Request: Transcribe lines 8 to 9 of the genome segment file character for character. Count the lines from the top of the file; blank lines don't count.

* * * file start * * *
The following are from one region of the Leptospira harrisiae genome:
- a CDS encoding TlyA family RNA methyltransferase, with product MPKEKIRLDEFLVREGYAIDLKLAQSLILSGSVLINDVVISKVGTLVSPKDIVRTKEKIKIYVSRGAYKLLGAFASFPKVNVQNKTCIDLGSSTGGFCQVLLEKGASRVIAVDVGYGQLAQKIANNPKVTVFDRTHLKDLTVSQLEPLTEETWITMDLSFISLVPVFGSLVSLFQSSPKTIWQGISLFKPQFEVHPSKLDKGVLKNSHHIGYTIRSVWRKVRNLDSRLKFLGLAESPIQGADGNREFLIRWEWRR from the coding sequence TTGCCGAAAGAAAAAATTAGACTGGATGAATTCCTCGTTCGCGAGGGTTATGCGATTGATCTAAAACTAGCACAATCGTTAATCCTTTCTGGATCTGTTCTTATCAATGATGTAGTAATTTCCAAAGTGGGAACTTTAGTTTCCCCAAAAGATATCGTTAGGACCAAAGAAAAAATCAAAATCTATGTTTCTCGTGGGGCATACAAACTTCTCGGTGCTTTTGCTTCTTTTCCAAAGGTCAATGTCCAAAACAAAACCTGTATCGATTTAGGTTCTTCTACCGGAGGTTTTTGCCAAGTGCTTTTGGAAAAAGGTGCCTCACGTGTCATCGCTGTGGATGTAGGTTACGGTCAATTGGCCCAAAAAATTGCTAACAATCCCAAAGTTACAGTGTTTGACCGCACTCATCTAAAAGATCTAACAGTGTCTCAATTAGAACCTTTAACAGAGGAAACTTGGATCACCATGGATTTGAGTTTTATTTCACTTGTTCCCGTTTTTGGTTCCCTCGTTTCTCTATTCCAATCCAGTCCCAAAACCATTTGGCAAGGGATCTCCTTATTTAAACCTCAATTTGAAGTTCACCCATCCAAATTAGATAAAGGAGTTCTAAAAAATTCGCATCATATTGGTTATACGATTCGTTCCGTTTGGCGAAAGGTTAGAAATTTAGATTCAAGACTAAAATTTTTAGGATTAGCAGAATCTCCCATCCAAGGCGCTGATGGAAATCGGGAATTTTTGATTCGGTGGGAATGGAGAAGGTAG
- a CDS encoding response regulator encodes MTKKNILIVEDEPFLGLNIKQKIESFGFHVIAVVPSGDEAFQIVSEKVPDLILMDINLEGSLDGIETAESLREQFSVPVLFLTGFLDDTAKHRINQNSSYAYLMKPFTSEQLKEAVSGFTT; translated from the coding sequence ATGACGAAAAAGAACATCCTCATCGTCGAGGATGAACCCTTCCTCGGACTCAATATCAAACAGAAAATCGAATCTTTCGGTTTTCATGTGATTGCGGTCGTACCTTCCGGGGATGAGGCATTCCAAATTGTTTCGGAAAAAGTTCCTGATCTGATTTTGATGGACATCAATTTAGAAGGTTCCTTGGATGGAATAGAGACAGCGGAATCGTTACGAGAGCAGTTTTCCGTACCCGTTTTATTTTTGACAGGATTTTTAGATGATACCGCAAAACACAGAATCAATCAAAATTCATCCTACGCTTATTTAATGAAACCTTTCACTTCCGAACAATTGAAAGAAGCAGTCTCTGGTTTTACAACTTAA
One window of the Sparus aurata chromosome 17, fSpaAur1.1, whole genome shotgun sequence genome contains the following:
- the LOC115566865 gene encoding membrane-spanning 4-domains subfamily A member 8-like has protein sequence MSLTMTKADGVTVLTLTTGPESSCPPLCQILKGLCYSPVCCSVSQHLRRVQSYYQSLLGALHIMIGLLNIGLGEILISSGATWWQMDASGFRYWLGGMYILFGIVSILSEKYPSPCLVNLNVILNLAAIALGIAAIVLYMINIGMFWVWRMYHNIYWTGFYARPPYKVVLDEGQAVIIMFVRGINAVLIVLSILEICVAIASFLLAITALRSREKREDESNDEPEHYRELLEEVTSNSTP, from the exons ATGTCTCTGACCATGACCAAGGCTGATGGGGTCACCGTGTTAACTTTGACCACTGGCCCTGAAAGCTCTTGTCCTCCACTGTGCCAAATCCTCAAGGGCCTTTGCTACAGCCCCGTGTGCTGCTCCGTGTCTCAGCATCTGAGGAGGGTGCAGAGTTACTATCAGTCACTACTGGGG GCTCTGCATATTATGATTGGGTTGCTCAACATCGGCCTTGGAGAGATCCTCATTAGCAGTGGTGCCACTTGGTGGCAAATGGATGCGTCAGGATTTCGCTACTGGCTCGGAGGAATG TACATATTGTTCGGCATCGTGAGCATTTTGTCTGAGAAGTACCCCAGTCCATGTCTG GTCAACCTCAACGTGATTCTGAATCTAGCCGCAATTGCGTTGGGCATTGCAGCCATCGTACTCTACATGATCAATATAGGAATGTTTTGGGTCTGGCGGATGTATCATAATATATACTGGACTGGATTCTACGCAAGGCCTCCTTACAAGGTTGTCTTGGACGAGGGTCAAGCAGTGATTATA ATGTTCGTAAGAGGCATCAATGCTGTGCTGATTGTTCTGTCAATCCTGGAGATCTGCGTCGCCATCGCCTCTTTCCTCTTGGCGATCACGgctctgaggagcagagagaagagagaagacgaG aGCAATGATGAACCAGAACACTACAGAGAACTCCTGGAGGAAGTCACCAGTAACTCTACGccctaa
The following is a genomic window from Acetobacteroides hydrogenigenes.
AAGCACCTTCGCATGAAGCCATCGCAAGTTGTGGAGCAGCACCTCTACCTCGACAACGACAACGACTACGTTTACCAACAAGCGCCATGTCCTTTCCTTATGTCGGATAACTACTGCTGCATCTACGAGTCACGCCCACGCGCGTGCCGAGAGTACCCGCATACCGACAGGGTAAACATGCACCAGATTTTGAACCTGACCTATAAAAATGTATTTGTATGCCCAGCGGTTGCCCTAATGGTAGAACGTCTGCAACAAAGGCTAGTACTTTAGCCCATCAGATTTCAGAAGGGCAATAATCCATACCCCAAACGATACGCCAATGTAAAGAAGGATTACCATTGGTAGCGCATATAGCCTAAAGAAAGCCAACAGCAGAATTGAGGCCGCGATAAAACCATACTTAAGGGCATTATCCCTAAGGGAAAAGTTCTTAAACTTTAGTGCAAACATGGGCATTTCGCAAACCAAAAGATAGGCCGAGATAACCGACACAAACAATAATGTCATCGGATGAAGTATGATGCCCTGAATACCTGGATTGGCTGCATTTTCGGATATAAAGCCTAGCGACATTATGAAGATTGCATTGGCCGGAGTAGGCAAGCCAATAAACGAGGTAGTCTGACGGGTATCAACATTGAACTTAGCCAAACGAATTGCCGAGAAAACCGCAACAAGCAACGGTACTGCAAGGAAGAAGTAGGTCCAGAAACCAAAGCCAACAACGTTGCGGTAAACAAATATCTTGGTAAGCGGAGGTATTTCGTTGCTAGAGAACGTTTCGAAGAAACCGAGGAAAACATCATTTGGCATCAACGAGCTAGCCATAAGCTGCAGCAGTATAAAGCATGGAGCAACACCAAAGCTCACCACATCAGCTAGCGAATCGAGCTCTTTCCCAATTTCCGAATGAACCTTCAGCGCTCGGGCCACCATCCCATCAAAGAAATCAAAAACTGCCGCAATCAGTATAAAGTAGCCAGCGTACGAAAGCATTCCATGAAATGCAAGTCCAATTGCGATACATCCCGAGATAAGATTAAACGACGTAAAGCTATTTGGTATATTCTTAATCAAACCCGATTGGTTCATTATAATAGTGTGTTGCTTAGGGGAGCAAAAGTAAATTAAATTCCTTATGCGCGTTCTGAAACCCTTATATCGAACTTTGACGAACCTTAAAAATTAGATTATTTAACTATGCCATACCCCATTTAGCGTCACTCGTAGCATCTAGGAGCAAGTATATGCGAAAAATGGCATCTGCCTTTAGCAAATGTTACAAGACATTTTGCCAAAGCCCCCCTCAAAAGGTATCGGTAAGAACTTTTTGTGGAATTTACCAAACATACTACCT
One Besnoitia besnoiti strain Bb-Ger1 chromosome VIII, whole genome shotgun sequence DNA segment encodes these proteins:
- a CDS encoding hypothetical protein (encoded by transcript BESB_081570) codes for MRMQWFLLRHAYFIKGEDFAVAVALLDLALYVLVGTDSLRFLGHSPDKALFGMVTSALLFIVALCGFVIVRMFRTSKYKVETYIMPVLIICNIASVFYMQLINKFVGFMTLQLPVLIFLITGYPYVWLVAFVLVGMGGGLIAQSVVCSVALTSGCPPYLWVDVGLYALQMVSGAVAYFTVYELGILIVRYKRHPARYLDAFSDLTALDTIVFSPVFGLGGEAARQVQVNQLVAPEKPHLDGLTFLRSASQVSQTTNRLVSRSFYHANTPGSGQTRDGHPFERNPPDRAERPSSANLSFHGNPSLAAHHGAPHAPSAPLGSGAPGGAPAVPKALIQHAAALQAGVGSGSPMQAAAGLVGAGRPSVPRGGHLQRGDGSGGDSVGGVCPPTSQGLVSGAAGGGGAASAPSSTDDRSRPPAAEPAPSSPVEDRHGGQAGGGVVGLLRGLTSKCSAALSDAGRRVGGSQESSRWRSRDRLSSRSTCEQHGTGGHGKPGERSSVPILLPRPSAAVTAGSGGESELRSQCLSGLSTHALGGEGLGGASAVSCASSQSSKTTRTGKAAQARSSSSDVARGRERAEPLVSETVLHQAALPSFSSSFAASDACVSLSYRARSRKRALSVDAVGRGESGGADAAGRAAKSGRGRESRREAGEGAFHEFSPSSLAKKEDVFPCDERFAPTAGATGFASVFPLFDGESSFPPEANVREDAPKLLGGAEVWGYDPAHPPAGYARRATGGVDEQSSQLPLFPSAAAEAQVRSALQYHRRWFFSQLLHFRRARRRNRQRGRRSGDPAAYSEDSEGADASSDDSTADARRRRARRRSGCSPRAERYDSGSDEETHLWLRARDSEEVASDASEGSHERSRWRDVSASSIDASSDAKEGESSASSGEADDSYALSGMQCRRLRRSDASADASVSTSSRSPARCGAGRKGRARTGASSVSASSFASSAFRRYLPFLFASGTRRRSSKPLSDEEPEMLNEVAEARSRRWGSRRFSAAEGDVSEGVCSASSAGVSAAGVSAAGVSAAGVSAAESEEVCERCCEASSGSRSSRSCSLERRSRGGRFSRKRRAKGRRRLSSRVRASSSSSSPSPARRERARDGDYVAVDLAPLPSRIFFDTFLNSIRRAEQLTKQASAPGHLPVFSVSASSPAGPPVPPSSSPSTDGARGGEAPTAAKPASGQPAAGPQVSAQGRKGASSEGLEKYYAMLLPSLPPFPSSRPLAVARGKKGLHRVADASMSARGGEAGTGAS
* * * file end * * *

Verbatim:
One Besnoitia besnoiti strain Bb-Ger1 chromosome VIII, whole genome shotgun sequence DNA segment encodes these proteins:
- a CDS encoding hypothetical protein (encoded by transcript BESB_081570) codes for MRMQWFLLRHAYFIKGEDFAVAVALLDLALYVLVGTDSLRFLGHSPDKALFGMVTSALLFIVALCGFVIVRMFRTSKYKVETYIMPVLIICNIASVFYMQLINKFVGFMTLQLPVLIFLITGYPYVWLVAFVLVGMGGGLIAQSVVCSVALTSGCPPYLWVDVGLYALQMVSGAVAYFTVYELGILIVRYKRHPARYLDAFSDLTALDTIVFSPVFGLGGEAARQVQVNQLVAPEKPHLDGLTFLRSASQVSQTTNRLVSRSFYHANTPGSGQTRDGHPFERNPPDRAERPSSANLSFHGNPSLAAHHGAPHAPSAPLGSGAPGGAPAVPKALIQHAAALQAGVGSGSPMQAAAGLVGAGRPSVPRGGHLQRGDGSGGDSVGGVCPPTSQGLVSGAAGGGGAASAPSSTDDRSRPPAAEPAPSSPVEDRHGGQAGGGVVGLLRGLTSKCSAALSDAGRRVGGSQESSRWRSRDRLSSRSTCEQHGTGGHGKPGERSSVPILLPRPSAAVTAGSGGESELRSQCLSGLSTHALGGEGLGGASAVSCASSQSSKTTRTGKAAQARSSSSDVARGRERAEPLVSETVLHQAALPSFSSSFAASDACVSLSYRARSRKRALSVDAVGRGESGGADAAGRAAKSGRGRESRREAGEGAFHEFSPSSLAKKEDVFPCDERFAPTAGATGFASVFPLFDGESSFPPEANVREDAPKLLGGAEVWGYDPAHPPAGYARRATGGVDEQSSQLPLFPSAAAEAQVRSALQYHRRWFFSQLLHFRRARRRNRQRGRRSGDPAAYSEDSEGADASSDDSTADARRRRARRRSGCSPRAERYDSGSDEETHLWLRARDSEEVASDASEGSHERSRWRDVSASSIDASSDAKEGESSASSGEADDSYALSGMQCRRLRRSDASADASVSTSSRSPARCGAGRKGRARTGASSVSASSFASSAFRRYLPFLFASGTRRRSSKPLSDEEPEMLNEVAEARSRRWGSRRFSAAEGDVSEGVCSASSAGVSAAGVSAAGVSAAGVSAAESEEVCERCCEASSGSRSSRSCSLERRSRGGRFSRKRRAKGRRRLSSRVRASSSSSSPSPARRERARDGDYVAVDLAPLPSRIFFDTFLNSIRRAEQLTKQASAPGHLPVFSVSASSPAGPPVPPSSSPSTDGARGGEAPTAAKPASGQPAAGPQVSAQGRKGASSEGLEKYYAMLLPSLPPFPSSRPLAVARGKKGLHRVADASMSARGGEAGTGAS